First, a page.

Feature If you never see the pride of the Abu Dhabi Police Department's Paramedic Division, count yourself lucky.
Waiting for the sirens' call
If you never see the pride of the Abu Dhabi Police Department's Paramedic Division, count yourself lucky. For large-scale emergencies, the emirate has a fleet of seven bus ambulances, the only ones of their kind in use in the Middle East. Manufactured by Mercedes-Benz's Jordanian affiliate, Elba, each is capable of carrying up to 20 patients and a crew of seven doctors, paramedics and nurses. They cost between Dh2 million and Dh3 million each.
"We cannot tell you exactly how much the buses cost, but Abu Dhabi was able to acquire these buses at a huge discount from the manufacturer. But no matter what they cost, they are worth the expense, as a single human life is worth more," said Lieutenant Lutfi Bouka, who along with Major Abdullah Awad were responsible for overseeing the manufacturing of the buses in Jordan, designing the interior and equipping them with a full gamut of life-saving equipment.
Inside the bus The National visited were 16 beds and four chairs that can be inclined, allowing the treatment of a total of 20 people. The buses are fully equipped with oxygen cylinders, gurneys, a generator, an incubator and up to six defibrillators. Other models are fitted with a mobile field laboratory and one fitted with equipment allowing for minor surgeries to be performed. As is customary with any emergency vehicle, the buses are equipped with flashing headlights, two light bars and sirens.
All seven buses have a hydraulic ramp and have an extendable awning to provide shade for patients and medical personnel. "Everything that can be done in an ambulance can be done on these buses," says Lieutenant Bouka. "They have proven to be a valuable tool. If we did not have these buses we would have to dispatch between 10 and 20 ambulances. Having this fleet helps free up the GMC ambulances for more urgent cases."
Powered by a rear-mounted, turbocharged, six-cylinder diesel engine producing 360-horsepower, the buses are capable of travelling at speeds of 120 kilometres per hour. The vehicles weigh more than 18,000 kilograms, making them slower and less manoeuvrable than the smaller GMC ambulances capable of carrying two patients. That means Abu Dhabi's infamous parking problems can be a major obstacle for them.
"The operators of the buses face the same challenges as the operators of fire lorries," Lt. Bouka said. "Before leaving for areas we know to be crowded, we advise operations that we are en route so that the route can be cleared for us. "We know which are the best routes to take so that the bus does not lose time in traffic while responding to the scene of a major incident." According to Lieutenant Mohammed Ibrahim Jafar, the buses have been used numerous times.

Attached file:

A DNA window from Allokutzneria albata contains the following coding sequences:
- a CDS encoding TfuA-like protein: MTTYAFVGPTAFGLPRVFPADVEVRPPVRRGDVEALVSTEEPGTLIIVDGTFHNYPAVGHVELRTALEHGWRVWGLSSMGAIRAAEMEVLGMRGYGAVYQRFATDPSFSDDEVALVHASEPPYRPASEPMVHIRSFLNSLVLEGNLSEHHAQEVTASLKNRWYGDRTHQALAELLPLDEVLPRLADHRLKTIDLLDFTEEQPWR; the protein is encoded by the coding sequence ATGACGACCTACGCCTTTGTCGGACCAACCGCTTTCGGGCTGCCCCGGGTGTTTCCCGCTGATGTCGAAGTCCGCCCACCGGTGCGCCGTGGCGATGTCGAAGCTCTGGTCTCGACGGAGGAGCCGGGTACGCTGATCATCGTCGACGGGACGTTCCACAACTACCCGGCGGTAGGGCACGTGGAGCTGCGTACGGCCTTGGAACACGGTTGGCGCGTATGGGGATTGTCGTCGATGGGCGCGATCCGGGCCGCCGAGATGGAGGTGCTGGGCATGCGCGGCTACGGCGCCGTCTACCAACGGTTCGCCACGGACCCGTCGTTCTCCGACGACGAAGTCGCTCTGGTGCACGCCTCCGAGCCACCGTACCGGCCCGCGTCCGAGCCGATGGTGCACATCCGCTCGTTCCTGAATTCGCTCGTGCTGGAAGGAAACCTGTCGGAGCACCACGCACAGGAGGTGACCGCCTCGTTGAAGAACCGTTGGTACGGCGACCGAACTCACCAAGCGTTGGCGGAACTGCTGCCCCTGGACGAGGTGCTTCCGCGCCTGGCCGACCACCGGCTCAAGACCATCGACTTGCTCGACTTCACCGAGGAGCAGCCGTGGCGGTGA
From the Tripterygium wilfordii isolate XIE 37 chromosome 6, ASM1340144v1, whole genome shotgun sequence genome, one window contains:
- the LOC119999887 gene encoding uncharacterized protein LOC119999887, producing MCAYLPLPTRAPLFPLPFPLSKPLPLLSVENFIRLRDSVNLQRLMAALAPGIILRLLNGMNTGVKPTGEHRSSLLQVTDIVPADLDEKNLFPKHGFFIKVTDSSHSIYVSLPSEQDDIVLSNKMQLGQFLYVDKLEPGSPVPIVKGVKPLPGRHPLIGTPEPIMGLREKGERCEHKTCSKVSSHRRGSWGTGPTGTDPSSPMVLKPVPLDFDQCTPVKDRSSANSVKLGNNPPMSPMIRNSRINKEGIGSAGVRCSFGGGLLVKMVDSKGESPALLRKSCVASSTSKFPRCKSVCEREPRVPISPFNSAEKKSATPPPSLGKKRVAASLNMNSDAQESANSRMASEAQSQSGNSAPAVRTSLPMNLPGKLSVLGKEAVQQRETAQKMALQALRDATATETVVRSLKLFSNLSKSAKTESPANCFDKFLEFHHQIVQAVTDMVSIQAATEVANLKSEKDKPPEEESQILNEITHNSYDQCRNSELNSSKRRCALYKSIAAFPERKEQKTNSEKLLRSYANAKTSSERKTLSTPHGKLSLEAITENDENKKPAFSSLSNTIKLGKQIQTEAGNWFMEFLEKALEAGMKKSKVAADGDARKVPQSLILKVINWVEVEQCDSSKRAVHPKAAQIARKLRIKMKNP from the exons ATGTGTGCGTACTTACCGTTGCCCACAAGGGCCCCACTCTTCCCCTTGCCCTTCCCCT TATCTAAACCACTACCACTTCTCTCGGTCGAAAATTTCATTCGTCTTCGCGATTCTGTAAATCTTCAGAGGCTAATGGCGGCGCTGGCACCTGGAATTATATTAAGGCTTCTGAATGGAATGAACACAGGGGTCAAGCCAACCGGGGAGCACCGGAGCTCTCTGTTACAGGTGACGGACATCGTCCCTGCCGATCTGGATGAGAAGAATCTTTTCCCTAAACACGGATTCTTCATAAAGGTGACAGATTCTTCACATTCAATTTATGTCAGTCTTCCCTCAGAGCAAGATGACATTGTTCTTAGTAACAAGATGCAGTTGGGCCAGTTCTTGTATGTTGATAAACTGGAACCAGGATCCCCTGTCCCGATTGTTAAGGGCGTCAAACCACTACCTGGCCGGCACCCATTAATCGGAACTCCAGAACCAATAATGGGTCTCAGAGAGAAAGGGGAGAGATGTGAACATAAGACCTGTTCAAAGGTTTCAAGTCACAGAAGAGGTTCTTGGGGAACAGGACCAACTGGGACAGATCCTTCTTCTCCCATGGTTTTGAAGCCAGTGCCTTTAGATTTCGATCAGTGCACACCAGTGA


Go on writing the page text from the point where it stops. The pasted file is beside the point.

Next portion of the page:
"The true test of the buses came in March last year, when 200 cars were wrecked in the fog at Ghantoot injuring around 277 people," Lt. Jafar said. "We dispatched the buses from Abu Dhabi and they arrived on the scene within 30 minutes." "Patients in critical condition were treated and stabilised on the buses, then rushed to hospital by smaller ambulances capable of navigating through traffic quickly. For those suffering minor to moderate injuries, they were transported on the bus," he said.
The Abu Dhabi Police uses the bus ambulances for emergencies throughout the UAE and have used them in Dubai in March of last year when a major fire erupted in the Al Quoz Industrial Zone. "We received orders to help the Dubai authorities and immediately dispatched a bus there," Lt. Bouka said. "We also have the buses on standby whenever there is an event that thousands of people attend, like football matches."
The buses were used again on the Abu Dhabi to Dubai motorway when a bus overturned, injuring more than 20 passengers. In the event that a major fire breaks out and civil defence personnel have to remain on scene for a number of hours, a bus is dispatched in order for fire personnel to rest on it, be hydrated and if need be provided oxygen, as was the case when a major fire broke out on Airport Road on top of a high-rise building last September.
During that incident, the Abu Dhabi emergency services responded with a number of fire engines, ambulances, two helicopters and one of the mass-casualty, 20-patient ambulance field hospital buses. "These buses are stationed in Abu Dhabi, Mafraq, Al Ain, Shahama, the western region and other areas of Abu Dhabi," Lt. Jafar explains. "They are distributed throughout the emirate so as not to be far from any location where they may be needed. Fortunately Abu Dhabi is a safe emirate with relatively few mass casualty incidents so the buses are not in use everyday.
"But they are always on standby." email@example.com